His teachings are believed to be preserved, to some degree, in the Gospel of Philip, a third-century anthology that was discovered in 1945 in the town of Nag Hammadi in Egypt. That gospel is a collection of gnostic beliefs, some of which were probably composed in the second century, that are written in a cryptic manner. However, like the inscription, it also refers prominently to a "bridal chamber."
One example, near the end of the gospel, reads in part:
The mysteries of truth are revealed, though in type and image. The bridal chamber, however, remains hidden. It is the Holy in the Holy. The veil at first concealed how God controlled the creation, but when the veil is rent and the things inside are revealed, this house will be left desolate, or rather will be destroyed. And the whole (inferior) godhead will flee from here, but not into the holies of the holies, for it will not be able to mix with the unmixed light and the flawless fullness, but will be under the wings of the cross and under its arms...
(Translation by Wesley Isenberg)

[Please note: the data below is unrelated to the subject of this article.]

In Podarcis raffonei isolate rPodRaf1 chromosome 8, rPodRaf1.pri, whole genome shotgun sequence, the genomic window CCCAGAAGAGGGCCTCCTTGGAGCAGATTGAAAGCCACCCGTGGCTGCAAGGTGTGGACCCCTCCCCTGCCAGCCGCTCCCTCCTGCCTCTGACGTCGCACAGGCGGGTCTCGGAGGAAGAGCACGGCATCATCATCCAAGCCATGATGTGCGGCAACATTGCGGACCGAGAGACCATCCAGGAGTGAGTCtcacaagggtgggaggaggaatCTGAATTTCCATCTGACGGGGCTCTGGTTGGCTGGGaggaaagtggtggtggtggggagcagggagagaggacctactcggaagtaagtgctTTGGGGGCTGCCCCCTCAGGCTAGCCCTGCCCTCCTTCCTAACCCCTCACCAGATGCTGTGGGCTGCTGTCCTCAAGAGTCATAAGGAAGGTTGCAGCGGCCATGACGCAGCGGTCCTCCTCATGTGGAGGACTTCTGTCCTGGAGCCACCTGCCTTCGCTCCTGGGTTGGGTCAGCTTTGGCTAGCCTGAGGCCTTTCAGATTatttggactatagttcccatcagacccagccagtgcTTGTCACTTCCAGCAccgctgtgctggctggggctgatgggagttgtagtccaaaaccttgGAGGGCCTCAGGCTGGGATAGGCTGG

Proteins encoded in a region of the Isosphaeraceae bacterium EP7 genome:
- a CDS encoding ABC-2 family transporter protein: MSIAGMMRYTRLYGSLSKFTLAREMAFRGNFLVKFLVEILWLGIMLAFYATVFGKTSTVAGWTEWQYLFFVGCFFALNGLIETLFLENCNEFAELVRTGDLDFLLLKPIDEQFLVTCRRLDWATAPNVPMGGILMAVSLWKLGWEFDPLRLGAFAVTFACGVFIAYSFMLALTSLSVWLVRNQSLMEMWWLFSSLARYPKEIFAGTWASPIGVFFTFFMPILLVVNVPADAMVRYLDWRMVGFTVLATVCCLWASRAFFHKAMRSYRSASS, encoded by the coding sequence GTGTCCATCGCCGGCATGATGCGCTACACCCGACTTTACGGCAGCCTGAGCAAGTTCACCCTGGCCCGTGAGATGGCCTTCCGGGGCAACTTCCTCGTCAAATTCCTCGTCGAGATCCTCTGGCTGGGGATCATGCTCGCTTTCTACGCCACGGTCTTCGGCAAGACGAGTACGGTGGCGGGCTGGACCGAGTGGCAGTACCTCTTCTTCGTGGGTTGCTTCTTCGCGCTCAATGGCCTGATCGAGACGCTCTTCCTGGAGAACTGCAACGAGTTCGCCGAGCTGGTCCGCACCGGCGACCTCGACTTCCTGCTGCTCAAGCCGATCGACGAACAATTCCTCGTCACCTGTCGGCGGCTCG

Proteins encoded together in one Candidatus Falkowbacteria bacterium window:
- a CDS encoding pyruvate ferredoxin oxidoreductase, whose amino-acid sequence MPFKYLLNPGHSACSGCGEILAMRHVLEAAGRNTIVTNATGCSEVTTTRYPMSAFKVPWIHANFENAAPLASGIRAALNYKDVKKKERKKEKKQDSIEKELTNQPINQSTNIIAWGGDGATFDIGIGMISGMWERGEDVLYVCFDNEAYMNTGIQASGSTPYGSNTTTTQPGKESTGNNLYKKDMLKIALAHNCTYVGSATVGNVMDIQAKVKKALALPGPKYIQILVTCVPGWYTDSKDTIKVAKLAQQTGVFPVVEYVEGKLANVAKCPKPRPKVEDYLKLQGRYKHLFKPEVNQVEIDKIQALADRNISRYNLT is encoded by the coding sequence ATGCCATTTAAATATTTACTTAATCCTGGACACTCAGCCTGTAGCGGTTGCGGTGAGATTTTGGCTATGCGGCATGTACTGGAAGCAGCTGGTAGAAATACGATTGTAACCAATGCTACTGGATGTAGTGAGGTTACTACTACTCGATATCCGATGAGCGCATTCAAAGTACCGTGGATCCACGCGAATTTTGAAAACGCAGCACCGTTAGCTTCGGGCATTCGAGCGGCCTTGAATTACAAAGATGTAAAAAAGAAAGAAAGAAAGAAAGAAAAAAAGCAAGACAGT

"It's not quite clear what it [the bridal chamber] is, it's explained to some degree, but explained in cryptic terms in the Gospel of Philip, it's a ritual involving freedom and purification and union with the deity," McKechnie said.
Perhaps rather than an actual ritual, the bridal chamber is a metaphor.
"It may be a metaphor for something that happens in death — maybe it's a kind of ritual that happens when people are still alive. That you achieve a new kind of existence or spiritual status based on this kind of wedding with your spiritual ideal counterpart," Snyder said. [Top 10 Weird Ways We Deal With the Dead]
"Some groups may have celebrated it as a concrete ritual, others perhaps sawit in metaphorical terms. I like the idea that it is connected with the death of the believer, who has cast off the mortal coil and enjoys a new life in the spirit," he added in a follow-up email.
But there were some important differences between Valentinians and other early Christians. "Valentinians in particular, and gnostics more generally, most of them wouldn't, for example, get martyred," McKechnie said. "They wouldn't think it was wrong or unlawful to do the things that Christian martyrs refused to do, like take an oath in the name of Caesar or offer incense to a statue or that kind of thing."